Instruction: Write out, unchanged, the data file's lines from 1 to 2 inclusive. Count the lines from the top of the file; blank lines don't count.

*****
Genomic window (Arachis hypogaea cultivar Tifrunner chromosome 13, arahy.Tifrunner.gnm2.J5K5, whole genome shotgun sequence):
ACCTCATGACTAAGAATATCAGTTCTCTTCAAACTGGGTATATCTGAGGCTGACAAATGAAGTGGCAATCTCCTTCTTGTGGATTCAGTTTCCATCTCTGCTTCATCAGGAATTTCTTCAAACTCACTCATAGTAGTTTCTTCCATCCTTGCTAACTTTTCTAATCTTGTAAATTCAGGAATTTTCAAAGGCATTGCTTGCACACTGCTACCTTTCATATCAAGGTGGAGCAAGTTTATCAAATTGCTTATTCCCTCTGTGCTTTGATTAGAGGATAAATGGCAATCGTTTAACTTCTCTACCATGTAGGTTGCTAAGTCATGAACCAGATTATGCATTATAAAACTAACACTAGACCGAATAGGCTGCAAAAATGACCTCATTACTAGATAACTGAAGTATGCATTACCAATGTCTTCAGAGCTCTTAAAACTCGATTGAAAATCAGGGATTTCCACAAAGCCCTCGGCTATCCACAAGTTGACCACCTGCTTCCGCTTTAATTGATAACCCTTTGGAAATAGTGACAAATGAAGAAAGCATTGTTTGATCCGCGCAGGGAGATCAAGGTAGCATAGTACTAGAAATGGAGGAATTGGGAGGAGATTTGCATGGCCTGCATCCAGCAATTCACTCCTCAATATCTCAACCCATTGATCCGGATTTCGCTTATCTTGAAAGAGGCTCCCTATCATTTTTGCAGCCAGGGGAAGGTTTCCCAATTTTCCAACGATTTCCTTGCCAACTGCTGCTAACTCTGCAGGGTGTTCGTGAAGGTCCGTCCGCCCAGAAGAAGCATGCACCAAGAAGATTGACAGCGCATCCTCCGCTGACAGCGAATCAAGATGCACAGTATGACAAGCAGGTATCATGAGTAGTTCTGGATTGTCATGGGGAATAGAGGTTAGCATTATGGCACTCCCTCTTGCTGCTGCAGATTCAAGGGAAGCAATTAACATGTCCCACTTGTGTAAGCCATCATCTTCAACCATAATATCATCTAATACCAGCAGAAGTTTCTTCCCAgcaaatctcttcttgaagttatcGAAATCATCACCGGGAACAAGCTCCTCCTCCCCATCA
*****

Genomic window (Arachis hypogaea cultivar Tifrunner chromosome 13, arahy.Tifrunner.gnm2.J5K5, whole genome shotgun sequence):
ACCTCATGACTAAGAATATCAGTTCTCTTCAAACTGGGTATATCTGAGGCTGACAAATGAAGTGGCAATCTCCTTCTTGTGGATTCAGTTTCCATCTCTGCTTCATCAGGAATTTCTTCAAACTCACTCATAGTAGTTTCTTCCATCCTTGCTAACTTTTCTAATCTTGTAAATTCAGGAATTTTCAAAGGCATTGCTTGCACACTGCTACCTTTCATATCAAGGTGGAGCAAGTTTATCAAATTGCTTATTCCCTCTGTGCTTTGATTAGAGGATAAATGGCAATCGTTTAACTTCTCTACCATGTAGGTTGCTAAGTCATGAACCAGATTATGCATTATAAAACTAACACTAGACCGAATAGGCTGCAAAAATGACCTCATTACTAGATAACTGAAGTATGCATTACCAATGTCTTCAGAGCTCTTAAAACTCGATTGAAAATCAGGGATTTCCACAAAGCCCTCGGCTATCCACAAGTTGACCACCTGCTTCCGCTTTAATTGATAACCCTTTGGAAATAGTGACAAATGAAGAAAGCATTGTTTGATCCGCGCAGGGAGATCAAGGTAGCATAGTACTAGAAATGGAGGAATTGGGAGGAGATTTGCATGGCCTGCATCCAGCAATTCACTCCTCAATATCTCAACCCATTGATCCGGATTTCGCTTATCTTGAAAGAGGCTCCCTATCATTTTTGCAGCCAGGGGAAGGTTTCCCAATTTTCCAACGATTTCCTTGCCAACTGCTGCTAACTCTGCAGGGTGTTCGTGAAGGTCCGTCCGCCCAGAAGAAGCATGCACCAAGAAGATTGACAGCGCATCCTCCGCTGACAGCGAATCAAGATGCACAGTATGACAAGCAGGTATCATGAGTAGTTCTGGATTGTCATGGGGAATAGAGGTTAGCATTATGGCACTCCCTCTTGCTGCTGCAGATTCAAGGGAAGCAATTAACATGTCCCACTTGTGTAAGCCATCATCTTCAACCATAATATCATCTAATACCAGCAGAAGTTTCTTCCCAgcaaatctcttcttgaagttatcGAAATCATCACCGGGAACAAGCTCCTCCTCCCCATCA